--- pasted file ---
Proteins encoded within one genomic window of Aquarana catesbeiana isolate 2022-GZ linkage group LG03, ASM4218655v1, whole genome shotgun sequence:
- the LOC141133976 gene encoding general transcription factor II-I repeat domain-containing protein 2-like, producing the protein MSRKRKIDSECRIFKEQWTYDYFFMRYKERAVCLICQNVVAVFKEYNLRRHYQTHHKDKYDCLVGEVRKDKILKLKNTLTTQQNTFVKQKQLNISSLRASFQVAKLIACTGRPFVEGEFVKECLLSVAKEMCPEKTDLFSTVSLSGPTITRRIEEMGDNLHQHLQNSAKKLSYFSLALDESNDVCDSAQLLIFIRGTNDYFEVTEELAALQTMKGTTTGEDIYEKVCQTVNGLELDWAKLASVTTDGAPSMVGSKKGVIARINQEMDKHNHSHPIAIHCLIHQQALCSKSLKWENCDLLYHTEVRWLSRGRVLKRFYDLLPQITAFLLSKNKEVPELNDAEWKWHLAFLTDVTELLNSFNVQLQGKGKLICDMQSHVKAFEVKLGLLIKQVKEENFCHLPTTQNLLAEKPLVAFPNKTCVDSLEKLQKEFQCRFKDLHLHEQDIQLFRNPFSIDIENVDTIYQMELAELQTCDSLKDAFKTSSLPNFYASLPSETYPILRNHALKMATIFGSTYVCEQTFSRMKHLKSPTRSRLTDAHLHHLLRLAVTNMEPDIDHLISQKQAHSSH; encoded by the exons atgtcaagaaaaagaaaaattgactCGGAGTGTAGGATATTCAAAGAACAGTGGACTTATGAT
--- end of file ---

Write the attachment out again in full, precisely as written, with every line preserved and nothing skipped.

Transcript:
Proteins encoded within one genomic window of Aquarana catesbeiana isolate 2022-GZ linkage group LG03, ASM4218655v1, whole genome shotgun sequence:
- the LOC141133976 gene encoding general transcription factor II-I repeat domain-containing protein 2-like, producing the protein MSRKRKIDSECRIFKEQWTYDYFFMRYKERAVCLICQNVVAVFKEYNLRRHYQTHHKDKYDCLVGEVRKDKILKLKNTLTTQQNTFVKQKQLNISSLRASFQVAKLIACTGRPFVEGEFVKECLLSVAKEMCPEKTDLFSTVSLSGPTITRRIEEMGDNLHQHLQNSAKKLSYFSLALDESNDVCDSAQLLIFIRGTNDYFEVTEELAALQTMKGTTTGEDIYEKVCQTVNGLELDWAKLASVTTDGAPSMVGSKKGVIARINQEMDKHNHSHPIAIHCLIHQQALCSKSLKWENCDLLYHTEVRWLSRGRVLKRFYDLLPQITAFLLSKNKEVPELNDAEWKWHLAFLTDVTELLNSFNVQLQGKGKLICDMQSHVKAFEVKLGLLIKQVKEENFCHLPTTQNLLAEKPLVAFPNKTCVDSLEKLQKEFQCRFKDLHLHEQDIQLFRNPFSIDIENVDTIYQMELAELQTCDSLKDAFKTSSLPNFYASLPSETYPILRNHALKMATIFGSTYVCEQTFSRMKHLKSPTRSRLTDAHLHHLLRLAVTNMEPDIDHLISQKQAHSSH; encoded by the exons atgtcaagaaaaagaaaaattgactCGGAGTGTAGGATATTCAAAGAACAGTGGACTTATGAT